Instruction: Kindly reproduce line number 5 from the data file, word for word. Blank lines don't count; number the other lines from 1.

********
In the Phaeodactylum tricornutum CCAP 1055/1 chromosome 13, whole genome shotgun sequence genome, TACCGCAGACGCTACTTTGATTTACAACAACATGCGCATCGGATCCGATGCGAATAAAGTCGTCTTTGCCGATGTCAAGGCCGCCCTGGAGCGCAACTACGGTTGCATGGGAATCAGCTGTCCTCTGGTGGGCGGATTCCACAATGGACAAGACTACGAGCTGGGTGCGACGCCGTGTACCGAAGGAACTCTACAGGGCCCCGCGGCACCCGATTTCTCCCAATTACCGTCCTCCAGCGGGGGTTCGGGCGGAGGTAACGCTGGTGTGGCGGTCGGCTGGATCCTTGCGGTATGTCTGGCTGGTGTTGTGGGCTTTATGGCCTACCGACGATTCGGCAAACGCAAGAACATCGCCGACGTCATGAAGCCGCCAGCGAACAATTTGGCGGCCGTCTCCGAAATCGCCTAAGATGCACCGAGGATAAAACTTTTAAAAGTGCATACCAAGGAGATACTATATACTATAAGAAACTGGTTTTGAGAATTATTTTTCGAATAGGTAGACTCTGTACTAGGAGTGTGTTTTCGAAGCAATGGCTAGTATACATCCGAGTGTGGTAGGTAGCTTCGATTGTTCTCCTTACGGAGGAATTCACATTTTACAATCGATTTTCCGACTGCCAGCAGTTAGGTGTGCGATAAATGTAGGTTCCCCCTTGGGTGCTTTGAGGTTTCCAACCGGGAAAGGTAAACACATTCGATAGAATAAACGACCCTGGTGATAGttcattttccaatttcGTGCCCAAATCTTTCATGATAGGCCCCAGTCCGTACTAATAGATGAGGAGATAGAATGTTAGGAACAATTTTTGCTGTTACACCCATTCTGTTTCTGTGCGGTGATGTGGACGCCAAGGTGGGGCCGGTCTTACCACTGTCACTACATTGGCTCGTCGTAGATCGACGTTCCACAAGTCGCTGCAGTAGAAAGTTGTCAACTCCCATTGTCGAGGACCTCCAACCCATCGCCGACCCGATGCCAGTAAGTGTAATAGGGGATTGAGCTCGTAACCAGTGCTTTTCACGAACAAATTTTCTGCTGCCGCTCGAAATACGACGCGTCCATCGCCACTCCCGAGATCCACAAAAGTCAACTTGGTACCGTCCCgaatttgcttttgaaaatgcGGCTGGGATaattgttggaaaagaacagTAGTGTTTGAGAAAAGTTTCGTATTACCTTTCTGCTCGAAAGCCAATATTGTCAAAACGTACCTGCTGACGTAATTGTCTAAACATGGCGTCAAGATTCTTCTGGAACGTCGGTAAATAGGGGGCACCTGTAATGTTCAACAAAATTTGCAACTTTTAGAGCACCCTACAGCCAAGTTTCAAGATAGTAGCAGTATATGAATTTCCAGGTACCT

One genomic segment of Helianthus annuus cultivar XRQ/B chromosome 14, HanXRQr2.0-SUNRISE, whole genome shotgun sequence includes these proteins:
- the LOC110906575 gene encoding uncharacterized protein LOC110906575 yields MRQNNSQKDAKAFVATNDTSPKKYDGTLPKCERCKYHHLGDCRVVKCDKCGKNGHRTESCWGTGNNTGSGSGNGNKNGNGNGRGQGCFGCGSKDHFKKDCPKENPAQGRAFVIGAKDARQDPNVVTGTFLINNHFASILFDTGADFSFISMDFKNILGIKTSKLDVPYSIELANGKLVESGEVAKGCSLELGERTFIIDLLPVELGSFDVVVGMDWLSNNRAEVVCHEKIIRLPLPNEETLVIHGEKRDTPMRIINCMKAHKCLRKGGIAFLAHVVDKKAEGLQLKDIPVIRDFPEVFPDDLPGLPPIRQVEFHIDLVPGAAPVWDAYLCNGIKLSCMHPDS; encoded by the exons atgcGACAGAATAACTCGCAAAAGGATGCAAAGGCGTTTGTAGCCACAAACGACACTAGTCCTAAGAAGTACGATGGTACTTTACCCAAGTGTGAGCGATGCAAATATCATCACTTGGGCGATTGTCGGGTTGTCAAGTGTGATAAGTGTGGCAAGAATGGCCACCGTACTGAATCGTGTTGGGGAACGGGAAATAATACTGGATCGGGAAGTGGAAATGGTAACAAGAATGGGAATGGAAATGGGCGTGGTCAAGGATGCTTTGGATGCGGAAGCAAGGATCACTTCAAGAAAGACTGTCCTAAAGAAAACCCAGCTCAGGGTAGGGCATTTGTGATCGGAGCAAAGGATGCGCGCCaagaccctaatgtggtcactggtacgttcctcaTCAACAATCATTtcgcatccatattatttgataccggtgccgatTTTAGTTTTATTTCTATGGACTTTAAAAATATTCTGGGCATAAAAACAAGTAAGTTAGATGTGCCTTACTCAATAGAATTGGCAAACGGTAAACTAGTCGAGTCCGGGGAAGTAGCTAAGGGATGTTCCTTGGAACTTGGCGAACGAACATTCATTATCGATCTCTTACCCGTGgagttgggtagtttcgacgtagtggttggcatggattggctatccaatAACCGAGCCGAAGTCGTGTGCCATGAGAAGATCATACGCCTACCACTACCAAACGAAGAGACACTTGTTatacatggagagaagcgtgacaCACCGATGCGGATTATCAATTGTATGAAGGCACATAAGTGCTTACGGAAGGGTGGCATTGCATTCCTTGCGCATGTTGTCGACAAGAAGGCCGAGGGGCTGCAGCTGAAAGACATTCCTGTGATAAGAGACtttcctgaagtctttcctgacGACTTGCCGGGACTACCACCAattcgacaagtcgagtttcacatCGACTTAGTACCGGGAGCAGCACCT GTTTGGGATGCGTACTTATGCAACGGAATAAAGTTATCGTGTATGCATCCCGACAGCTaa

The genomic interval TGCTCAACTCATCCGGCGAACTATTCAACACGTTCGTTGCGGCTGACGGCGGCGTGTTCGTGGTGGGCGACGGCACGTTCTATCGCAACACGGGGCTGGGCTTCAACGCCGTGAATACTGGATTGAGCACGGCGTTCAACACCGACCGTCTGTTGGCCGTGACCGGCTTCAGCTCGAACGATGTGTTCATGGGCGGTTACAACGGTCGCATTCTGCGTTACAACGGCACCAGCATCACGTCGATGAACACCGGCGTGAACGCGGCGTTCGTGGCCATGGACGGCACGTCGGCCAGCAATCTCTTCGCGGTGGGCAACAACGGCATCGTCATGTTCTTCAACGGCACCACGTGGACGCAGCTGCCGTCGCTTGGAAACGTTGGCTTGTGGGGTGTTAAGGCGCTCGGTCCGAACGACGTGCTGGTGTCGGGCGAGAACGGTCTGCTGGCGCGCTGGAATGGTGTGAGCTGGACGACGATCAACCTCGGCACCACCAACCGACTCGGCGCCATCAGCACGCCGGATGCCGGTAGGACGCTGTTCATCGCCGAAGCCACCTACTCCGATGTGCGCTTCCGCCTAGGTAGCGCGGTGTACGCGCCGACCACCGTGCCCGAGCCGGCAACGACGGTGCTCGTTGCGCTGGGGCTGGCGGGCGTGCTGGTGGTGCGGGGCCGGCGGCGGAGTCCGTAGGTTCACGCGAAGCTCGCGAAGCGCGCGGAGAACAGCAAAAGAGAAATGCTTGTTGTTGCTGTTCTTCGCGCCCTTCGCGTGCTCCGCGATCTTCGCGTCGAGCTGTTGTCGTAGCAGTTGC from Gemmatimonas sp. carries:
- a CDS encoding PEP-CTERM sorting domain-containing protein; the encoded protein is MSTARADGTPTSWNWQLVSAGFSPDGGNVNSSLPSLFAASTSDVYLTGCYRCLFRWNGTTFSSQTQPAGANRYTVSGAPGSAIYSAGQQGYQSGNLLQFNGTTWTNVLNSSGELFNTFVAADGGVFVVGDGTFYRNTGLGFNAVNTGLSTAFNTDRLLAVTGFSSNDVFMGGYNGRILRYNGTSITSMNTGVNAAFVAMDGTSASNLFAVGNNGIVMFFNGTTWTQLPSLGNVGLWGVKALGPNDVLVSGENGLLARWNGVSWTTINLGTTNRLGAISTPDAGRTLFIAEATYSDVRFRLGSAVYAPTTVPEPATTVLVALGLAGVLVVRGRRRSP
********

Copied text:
- a CDS encoding PEP-CTERM sorting domain-containing protein; the encoded protein is MSTARADGTPTSWNWQLVSAGFSPDGGNVNSSLPSLFAASTSDVYLTGCYRCLFRWNGTTFSSQTQPAGANRYTVSGAPGSAIYSAGQQGYQSGNLLQFNGTTWTNVLNSSGELFNTFVAADGGVFVVGDGTFYRNTGLGFNAVNTGLSTAFNTDRLLAVTGFSSNDVFMGGYNGRILRYNGTSITSMNTGVNAAFVAMDGTSASNLFAVGNNGIVMFFNGTTWTQLPSLGNVGLWGVKALGPNDVLVSGENGLLARWNGVSWTTINLGTTNRLGAISTPDAGRTLFIAEATYSDVRFRLGSAVYAPTTVPEPATTVLVALGLAGVLVVRGRRRSP